July 22 saw final preparations being made in the village, more tents, chairs, and program arrangements. Finally around 1pm, we got started with procession of the elders, visiting guests and the traditionally dressed young girls featuring gourds and dresses of cowrie shells.
More wonderful performances occurred, from the Gadzo group (an early version of Atsiagbekor) featuring running dancers with daggers and very fast drumming. The Adzogbo group from the previous night was back, this time with costumes and human pyramids, and the amazing fire dance. Baobab Youth performed two of our pieces, Danse Guerriere and Fume Fume, as well as a display of Kinka, which we had been learning all week, along with our parent chaperones.
The Atsiagbekor group from the village of Dzogadze, lived up to their reputation for awe-inspiring drumming and dance moves, featuring two musicians that had worked with Baobab Youth over the previous week, Sammy and Kofi. They were simply amazing!
Several speeches were given, starting with Sammy Davor sending greetings from Dagbamate’s chief, also from Kwasi, myself, and Kwasi’s granddaughter, Fosua, who read a very inspiring speech written by Mama Adzorhlor III, about the importance of traditional culture, following your dreams and the power of women to make a difference.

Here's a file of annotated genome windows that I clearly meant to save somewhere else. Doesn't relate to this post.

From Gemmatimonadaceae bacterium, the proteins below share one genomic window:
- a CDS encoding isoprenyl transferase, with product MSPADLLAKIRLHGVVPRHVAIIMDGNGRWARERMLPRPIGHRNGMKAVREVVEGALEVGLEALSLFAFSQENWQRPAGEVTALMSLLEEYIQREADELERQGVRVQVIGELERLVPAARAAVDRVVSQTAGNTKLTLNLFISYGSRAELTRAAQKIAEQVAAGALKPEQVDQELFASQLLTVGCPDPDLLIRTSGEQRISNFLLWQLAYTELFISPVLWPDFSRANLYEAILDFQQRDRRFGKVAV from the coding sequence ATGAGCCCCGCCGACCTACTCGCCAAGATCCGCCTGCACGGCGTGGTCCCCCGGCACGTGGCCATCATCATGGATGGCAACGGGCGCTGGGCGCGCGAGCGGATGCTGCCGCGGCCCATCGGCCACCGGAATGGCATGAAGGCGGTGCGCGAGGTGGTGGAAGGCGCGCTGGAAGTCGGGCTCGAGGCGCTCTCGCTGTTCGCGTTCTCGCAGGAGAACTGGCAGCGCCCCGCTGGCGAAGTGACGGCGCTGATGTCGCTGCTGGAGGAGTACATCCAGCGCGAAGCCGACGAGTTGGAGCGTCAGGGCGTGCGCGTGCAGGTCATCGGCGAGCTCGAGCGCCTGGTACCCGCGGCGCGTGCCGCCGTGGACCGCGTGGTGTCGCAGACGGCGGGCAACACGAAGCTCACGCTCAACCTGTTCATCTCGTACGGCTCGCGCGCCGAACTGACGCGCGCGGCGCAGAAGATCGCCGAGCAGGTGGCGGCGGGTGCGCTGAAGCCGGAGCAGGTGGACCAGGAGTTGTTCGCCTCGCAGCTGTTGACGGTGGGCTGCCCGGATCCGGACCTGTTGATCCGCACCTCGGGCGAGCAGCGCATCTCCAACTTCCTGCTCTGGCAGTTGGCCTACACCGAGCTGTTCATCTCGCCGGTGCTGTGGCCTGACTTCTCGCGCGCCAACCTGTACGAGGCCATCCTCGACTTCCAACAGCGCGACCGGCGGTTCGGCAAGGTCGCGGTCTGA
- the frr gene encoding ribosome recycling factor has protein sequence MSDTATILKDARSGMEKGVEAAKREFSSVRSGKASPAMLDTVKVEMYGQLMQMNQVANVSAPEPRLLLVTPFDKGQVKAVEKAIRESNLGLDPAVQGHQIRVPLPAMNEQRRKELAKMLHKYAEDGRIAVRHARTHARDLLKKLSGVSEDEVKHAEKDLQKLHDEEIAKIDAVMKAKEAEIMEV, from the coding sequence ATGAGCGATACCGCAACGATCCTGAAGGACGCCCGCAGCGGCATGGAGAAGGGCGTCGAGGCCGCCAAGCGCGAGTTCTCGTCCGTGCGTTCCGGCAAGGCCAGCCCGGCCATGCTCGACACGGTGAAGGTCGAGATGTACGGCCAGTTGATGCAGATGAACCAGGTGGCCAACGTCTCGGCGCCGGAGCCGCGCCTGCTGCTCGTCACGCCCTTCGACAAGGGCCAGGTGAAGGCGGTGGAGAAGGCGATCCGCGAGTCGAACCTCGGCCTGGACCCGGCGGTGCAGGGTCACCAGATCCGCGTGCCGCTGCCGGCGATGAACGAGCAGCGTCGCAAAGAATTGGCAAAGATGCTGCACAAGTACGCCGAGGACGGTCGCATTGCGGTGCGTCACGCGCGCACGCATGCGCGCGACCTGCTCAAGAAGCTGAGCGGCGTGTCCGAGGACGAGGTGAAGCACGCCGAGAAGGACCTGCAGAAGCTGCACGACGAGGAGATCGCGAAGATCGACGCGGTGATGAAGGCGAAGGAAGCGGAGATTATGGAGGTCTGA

Myself and Baobab presented Kwasi with three gifts, representing the past, the present and the future. I had a photo collage made of some of our history, and framed it. The youth, led by Galen and Sophie presented Kwasi with a special blue wooden stool to represent all the people who currently come to him looking for advice and assistance with problems….there are literally lineups outside his room every day. Finally, our parent group led by Board member Ann Maloney presented Kwasi with a projector, an indicator of the exciting projects to come to the W.A.C.E in the future.
I was not prepared for what came next. I was informed that the community was going to make me a member of the Council of Elders, to advise on cultural and development issues. Wow! This ceremony consisted of me being wrapped in traditional kente cloth and jewellery, and then given a traditional stool upon which I sat, signifying acceptance into the council. What an honour! It was a very special moment in my life, one which I will cherish. We had to hurry this last part of the Festival since a light rain started. I was told by many that rain at the end of an event is considered a blessing and means the event has been a success. I totally agree….what an afternoon! The rest of the night was a party for the Baobab group, while I sat in Kwasi’s room greeting several visiting chiefs. Luckily I was sitting in between my friend Hayley who kept me grounded, and a visiting Queen Mother who translated the proceedings and advised me on my etiquette. We slipped away to join the Baobab crew a little later for some more informal celebrations!